Prinsjesdag (Prince’s Day) originally marked the birthday of Stadholder Prince William V (1748-1806) on 8 March.
In the Patriot Era, it was a popular holiday, providing an opportunity for demonstrations of loyalty to the House of Orange. This is probably why the name was chosen in the 19th century for the ceremonial opening of Parliament.
The Constitution stipulates the day on which Prinsjesdag is to be held. But it has not always been held on the third Tuesday in September.
In the 19th century, it was held on the first Monday in November and later on the third Monday in October. When annual budgets were introduced in 1848, more time was needed to debate them. So the opening of Parliament was brought forward to the third Monday in September. An amendment to the Constitution in 1887 moved the day from Monday to Tuesday so that members of Parliament from distant parts of the country did not have to leave home on a Sunday.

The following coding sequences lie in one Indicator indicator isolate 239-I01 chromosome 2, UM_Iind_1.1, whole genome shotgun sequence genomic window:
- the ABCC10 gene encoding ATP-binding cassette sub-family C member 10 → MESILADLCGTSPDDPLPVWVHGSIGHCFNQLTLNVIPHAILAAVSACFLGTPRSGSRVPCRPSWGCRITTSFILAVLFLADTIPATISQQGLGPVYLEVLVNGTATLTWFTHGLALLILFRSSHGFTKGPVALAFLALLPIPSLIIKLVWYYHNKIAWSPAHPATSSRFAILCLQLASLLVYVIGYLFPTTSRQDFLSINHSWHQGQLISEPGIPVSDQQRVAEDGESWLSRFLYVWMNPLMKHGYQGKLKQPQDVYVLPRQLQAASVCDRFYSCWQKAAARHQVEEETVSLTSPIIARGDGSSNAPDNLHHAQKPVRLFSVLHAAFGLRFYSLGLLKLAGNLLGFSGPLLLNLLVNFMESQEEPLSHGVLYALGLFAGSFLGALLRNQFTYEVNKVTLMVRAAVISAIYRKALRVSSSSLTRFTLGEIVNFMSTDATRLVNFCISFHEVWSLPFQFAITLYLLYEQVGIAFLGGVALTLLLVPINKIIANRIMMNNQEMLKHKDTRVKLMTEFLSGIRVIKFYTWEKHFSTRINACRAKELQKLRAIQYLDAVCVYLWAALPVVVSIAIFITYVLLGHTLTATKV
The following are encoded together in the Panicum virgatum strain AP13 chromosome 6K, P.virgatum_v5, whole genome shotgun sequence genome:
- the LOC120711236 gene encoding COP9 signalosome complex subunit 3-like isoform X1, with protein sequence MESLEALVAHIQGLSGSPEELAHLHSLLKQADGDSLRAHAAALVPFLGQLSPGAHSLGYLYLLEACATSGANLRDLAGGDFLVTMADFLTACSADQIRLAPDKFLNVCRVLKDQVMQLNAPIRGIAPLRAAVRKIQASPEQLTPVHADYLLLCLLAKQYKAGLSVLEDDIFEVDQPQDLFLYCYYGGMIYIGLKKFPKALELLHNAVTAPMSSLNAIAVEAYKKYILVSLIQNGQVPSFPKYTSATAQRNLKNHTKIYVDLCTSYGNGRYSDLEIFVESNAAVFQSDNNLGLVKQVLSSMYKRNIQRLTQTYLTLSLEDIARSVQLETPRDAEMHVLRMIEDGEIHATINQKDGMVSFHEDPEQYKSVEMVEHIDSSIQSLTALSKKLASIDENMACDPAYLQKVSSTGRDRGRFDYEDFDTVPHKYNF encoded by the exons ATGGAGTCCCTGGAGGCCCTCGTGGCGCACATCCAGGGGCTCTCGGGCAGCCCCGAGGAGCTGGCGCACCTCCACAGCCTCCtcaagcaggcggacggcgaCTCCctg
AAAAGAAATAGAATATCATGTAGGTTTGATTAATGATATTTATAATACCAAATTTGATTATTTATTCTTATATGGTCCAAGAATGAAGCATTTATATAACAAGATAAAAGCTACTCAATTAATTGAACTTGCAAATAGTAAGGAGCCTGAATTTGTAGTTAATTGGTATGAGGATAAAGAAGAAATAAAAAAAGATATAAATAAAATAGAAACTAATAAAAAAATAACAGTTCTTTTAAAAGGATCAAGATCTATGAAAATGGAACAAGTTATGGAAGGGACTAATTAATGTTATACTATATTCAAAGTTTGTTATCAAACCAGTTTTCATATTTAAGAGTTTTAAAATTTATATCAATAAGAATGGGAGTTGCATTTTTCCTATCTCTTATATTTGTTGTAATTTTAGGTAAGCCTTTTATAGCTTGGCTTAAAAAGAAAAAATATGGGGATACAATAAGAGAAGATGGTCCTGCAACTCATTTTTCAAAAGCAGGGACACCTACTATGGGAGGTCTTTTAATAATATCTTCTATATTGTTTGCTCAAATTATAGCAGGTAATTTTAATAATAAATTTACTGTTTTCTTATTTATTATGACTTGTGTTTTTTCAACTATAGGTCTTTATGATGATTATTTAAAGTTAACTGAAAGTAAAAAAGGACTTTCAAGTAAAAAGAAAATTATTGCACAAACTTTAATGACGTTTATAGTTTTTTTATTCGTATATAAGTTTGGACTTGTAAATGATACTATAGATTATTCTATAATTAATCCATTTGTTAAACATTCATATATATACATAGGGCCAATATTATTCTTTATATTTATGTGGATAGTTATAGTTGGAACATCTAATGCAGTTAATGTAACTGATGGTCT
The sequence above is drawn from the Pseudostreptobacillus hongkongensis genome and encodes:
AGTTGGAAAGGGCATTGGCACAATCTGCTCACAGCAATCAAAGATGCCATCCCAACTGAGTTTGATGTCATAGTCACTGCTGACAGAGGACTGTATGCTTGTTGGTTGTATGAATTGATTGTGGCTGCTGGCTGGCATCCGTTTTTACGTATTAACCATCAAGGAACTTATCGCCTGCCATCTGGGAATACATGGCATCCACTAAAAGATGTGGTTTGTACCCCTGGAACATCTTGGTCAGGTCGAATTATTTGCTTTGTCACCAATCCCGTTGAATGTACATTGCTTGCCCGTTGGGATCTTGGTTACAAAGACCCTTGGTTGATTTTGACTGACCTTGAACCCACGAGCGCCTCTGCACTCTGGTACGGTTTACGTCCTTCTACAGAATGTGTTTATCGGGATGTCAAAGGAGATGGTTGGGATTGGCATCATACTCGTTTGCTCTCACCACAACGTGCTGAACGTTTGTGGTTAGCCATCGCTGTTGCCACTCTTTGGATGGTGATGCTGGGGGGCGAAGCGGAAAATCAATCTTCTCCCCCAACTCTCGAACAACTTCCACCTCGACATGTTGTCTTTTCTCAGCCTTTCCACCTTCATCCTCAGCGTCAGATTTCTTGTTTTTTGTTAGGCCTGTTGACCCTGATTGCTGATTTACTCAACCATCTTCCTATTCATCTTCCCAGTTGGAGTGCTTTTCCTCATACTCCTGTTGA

In 1983, the duration of a parliamentary session was changed from one year to four years. So since then, Prinsjesdag has no longer marked the official opening of the parliamentary year. Nevertheless, the third Tuesday in September remained the day the Constitution stipulates for the delivery of the Speech from the Throne.